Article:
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Understanding Procrastination, Part 2: Identifying Your Procrastination Style

Understanding Procrastination, Part 2: Identifying Your Procrastination Style

We started a series on procrastination last week and how you might address it within yourself and your business. Last time, we covered topics like how procrastination shows up in everyday work, so now we are continuing the conversation by helping you identify how you can address it.

Procrastination Varies By Individual

There are countless ways that people will put off important tasks, and there are plenty of ways that people can address their poor habits as a result. Here are some of the more common ways procrastination manifests and how even a small change can make a big impact on the habit.

1) “It Has to Be Just… Right…”

Sometimes people have the tendency to make things just right, and they focus on the small details rather than the bigger picture. This type of procrastinating is called perfectionism, and it can be detrimental to productivity.

Perfectionism can often be the reason people will get stuck in a process, or even avoid starting it in the first place. It’s a sinister little thought process, and by limiting results to the perfect outcome, you stymie productivity altogether. Perfectionism could therefore be twisted into procrastination, as it is postponing a task indefinitely until the perfect process is developed, which we all know is going to be impossible.

One way you can get out of this perfectionist mindset is to eliminate any unnecessary tasks that aren’t helping you achieve the desired outcome. Basically, you have to know your desired outcome, then work your way toward that outcome with minimal distraction.

2) “I Love This Plan…But, Can I Make It Better?”

You might find yourself thinking through a process, only to then have a stroke of brilliance that causes you to pause, refine, and polish it. Of course, the process is never going to be helpful if you don’t take action, which is where the next form of procrastination comes into play.

Much like perfectionism, the urge to endlessly tweak and optimize your processes can provide an excuse to never actually start using them. Doing something without doing it the best way possible causes people to put off finishing a task or even start in the first place.

If you want to cut down on this procrastination, then the best way to do it is to use the SMART goals method, which is an acronym that stands for smart, measurable, attainable, relevant, and timely. If you build goals with this framework in mind, you’ll be more likely to focus on refinement after the process rather than in the middle of it.

3) “EVERYTHING is a Priority.”

How do you determine the importance of a task or project? If everything is important, then nothing is important, which is a bit of wisdom that many business professionals need to hear and remember from time to time. This kind of mindset can actually be seen as procrastination, as it means that work is being postponed because of an inability to prioritize tasks effectively.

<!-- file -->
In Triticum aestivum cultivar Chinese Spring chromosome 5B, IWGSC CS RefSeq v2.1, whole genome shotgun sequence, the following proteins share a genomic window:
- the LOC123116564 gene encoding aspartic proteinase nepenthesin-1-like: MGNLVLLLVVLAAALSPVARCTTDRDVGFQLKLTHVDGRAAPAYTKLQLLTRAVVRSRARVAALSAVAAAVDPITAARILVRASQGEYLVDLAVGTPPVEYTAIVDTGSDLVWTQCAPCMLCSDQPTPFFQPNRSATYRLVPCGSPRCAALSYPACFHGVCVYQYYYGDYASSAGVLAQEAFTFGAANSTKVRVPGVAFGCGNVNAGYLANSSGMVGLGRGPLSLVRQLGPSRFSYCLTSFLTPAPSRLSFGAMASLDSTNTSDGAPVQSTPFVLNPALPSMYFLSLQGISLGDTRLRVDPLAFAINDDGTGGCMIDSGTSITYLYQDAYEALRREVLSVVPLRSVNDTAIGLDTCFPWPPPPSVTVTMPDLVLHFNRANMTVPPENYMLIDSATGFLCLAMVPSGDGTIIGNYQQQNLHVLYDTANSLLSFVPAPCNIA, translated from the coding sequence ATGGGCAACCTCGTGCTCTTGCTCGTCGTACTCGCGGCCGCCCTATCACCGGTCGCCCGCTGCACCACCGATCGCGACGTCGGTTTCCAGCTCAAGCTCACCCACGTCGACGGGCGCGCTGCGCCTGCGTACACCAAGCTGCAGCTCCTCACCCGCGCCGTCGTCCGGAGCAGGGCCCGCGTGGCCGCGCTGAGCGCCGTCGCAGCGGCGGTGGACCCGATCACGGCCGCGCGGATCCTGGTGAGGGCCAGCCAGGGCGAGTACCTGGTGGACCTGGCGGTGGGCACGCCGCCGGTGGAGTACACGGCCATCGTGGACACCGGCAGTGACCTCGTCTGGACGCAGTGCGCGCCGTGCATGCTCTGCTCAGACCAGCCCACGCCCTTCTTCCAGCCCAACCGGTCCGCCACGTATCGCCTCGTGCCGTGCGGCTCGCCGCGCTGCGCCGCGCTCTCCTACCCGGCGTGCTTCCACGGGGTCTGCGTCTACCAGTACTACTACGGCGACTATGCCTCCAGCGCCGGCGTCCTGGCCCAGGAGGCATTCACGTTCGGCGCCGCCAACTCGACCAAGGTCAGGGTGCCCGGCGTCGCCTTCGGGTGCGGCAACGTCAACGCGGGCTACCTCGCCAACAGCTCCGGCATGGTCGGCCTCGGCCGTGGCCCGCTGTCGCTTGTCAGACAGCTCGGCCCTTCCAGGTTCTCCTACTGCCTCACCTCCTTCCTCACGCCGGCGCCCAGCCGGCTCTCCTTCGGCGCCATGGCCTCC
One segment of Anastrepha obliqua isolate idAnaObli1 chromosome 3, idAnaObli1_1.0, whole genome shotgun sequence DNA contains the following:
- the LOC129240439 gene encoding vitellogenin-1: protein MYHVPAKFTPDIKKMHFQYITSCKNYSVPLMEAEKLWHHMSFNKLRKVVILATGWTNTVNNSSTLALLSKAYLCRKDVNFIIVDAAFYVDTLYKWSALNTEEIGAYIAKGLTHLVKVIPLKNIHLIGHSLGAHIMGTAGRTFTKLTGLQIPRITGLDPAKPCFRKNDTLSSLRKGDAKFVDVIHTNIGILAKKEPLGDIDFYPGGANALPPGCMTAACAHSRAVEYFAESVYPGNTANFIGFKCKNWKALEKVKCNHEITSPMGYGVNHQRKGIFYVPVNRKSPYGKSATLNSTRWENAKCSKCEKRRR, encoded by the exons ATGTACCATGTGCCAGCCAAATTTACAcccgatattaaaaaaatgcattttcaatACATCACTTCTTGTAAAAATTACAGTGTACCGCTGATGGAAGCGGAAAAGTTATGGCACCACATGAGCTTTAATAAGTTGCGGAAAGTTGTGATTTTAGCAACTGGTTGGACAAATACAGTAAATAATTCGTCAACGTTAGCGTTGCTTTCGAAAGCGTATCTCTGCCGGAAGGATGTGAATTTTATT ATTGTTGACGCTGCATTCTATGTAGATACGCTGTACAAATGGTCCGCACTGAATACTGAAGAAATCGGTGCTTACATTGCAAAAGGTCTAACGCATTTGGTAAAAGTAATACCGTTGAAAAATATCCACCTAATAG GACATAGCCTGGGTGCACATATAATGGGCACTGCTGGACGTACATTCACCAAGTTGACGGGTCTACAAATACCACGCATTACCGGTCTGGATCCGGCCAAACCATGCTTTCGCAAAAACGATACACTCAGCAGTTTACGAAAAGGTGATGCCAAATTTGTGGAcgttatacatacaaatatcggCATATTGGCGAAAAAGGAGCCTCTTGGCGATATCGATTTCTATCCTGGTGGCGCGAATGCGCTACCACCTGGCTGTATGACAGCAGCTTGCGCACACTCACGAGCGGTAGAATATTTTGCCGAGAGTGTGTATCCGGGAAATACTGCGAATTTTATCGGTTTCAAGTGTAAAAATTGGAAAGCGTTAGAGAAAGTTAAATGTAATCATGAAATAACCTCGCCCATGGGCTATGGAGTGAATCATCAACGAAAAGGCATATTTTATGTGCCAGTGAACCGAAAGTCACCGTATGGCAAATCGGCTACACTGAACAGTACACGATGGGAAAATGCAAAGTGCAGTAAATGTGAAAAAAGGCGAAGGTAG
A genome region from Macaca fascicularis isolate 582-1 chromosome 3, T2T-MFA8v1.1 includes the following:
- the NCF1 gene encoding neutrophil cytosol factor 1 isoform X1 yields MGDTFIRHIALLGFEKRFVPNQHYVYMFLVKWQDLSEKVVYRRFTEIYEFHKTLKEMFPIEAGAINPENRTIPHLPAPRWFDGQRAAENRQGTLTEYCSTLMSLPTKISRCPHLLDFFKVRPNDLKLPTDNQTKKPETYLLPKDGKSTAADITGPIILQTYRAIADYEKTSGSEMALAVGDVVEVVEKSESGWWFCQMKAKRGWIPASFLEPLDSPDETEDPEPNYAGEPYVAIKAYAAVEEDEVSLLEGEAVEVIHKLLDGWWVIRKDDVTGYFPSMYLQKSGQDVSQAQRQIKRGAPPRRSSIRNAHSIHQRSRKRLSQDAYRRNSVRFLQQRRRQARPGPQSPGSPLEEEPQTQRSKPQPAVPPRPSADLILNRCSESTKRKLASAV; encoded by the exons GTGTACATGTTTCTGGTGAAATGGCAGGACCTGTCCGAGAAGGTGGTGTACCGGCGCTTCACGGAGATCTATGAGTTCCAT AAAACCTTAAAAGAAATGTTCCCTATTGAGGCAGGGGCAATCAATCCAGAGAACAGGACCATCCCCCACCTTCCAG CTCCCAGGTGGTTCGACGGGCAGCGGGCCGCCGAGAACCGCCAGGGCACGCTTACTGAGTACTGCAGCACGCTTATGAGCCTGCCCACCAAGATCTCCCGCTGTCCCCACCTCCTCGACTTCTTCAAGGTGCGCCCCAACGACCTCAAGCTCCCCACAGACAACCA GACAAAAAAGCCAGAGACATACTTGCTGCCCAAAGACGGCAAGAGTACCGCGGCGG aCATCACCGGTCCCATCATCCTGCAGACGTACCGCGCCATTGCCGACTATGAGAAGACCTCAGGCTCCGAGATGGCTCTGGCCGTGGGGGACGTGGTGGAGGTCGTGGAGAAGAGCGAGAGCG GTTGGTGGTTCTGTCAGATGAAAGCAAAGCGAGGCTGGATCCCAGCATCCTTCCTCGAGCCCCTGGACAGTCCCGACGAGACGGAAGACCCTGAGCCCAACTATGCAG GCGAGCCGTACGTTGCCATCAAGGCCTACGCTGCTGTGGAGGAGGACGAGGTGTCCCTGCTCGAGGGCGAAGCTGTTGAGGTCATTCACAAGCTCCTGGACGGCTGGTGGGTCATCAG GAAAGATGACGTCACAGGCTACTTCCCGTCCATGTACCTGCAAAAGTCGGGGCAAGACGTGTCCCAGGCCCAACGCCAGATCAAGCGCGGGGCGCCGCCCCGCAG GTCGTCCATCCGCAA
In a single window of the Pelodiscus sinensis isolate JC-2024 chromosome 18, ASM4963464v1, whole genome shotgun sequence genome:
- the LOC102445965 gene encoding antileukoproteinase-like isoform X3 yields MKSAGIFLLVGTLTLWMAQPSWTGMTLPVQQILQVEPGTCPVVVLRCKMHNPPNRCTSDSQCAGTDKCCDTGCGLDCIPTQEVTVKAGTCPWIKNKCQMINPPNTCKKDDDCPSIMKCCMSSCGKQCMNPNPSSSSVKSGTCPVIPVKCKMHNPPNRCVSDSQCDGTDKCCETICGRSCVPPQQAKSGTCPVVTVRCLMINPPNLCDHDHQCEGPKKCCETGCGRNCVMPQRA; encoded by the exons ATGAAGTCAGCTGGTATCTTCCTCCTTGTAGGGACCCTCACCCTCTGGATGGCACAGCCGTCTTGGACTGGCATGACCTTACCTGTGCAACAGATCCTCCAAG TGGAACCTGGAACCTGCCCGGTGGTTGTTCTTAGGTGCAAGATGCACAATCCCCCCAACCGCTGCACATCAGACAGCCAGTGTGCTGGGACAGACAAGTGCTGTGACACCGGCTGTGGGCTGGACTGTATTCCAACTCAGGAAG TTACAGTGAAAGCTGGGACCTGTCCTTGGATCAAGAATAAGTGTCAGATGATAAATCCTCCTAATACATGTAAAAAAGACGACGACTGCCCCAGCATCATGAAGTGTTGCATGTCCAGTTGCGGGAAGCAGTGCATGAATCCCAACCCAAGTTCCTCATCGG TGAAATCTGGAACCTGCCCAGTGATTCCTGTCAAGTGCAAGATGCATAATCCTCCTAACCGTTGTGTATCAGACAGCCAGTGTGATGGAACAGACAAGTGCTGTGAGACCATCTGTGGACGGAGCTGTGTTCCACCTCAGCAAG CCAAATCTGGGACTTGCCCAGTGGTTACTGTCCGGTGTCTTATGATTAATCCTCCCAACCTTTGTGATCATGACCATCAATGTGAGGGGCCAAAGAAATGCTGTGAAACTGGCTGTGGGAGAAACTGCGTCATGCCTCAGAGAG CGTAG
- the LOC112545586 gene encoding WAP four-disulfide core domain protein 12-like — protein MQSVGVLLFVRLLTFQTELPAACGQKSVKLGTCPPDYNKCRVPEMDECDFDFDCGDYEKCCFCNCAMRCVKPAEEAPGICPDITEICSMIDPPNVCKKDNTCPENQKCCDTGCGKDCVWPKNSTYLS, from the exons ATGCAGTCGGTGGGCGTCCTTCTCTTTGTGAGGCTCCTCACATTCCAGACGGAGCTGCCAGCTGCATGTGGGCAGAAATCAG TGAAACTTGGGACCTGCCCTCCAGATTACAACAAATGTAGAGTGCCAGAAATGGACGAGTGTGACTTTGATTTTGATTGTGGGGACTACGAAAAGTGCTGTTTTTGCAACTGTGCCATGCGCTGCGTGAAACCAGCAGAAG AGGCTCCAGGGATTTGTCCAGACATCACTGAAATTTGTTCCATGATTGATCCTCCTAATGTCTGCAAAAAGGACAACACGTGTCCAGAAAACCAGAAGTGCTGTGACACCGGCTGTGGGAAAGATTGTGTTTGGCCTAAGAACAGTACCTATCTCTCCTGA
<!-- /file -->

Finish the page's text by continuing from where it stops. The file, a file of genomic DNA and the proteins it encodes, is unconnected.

The inability to effectively prioritize tasks is therefore a shortcoming that you will want to address in your business before everyone is involved in workplace theater. To change the way you look at your tasks and priorities, consider which ones will produce the most good for your business and which ones are most effective for your goals and objectives. Remember that tasks that are both important and urgent trump the others.

4) “I Work Best Under Pressure.”

Some people put off important tasks to the last minute, placing a lot of pressure on themselves in an effort to get things done right before the deadline. This places unnecessary pressure and stress on an organization and the individual performing the task, and it can even be seen as a form of procrastination.

This kind of procrastination ultimately undoes its own justification, as it leaves no time after the fact to review and improve upon your work product. You can fight back against this impulse by breaking down your task into smaller pieces, then working on completing them one by one until the task is complete. No one does their best work while stressed and pressured, so remember that spreading out productivity in this way will be more effective than one mistaken-ridden sprint to the finish.

5) “This Seems Too Hard.”

The final form of procrastination is this risk-averse form where people avoid the task outright to avoid the criticism and judgment that might come from doing the task poorly or incorrectly. They simply lack the confidence to do the task well, which means they don’t want to do the task at all. They will instead do anything else they can think of, pushing the hard task away at every turn.

As a result, this form of procrastination is a massive time sink and energy drain if not addressed appropriately. You can overcome this method of procrastination by making the tasks more manageable and approachable. You can, therefore, make smaller goals that will help to build confidence and overcome the initial fear of how difficult the task might be at first glance.

How Will You Overcome Your Procrastination?

Next week, we’ll discuss ways you can deal with short-term procrastination strategies. If you want some help with managing procrastination from a technological perspective, we can help with that in the meantime! Just call us today at 734-927-6666 / 800-GET-XFER.

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XFER Communications, Inc.
31478 Industrial Road Suite 200
Livonia, Michigan 48150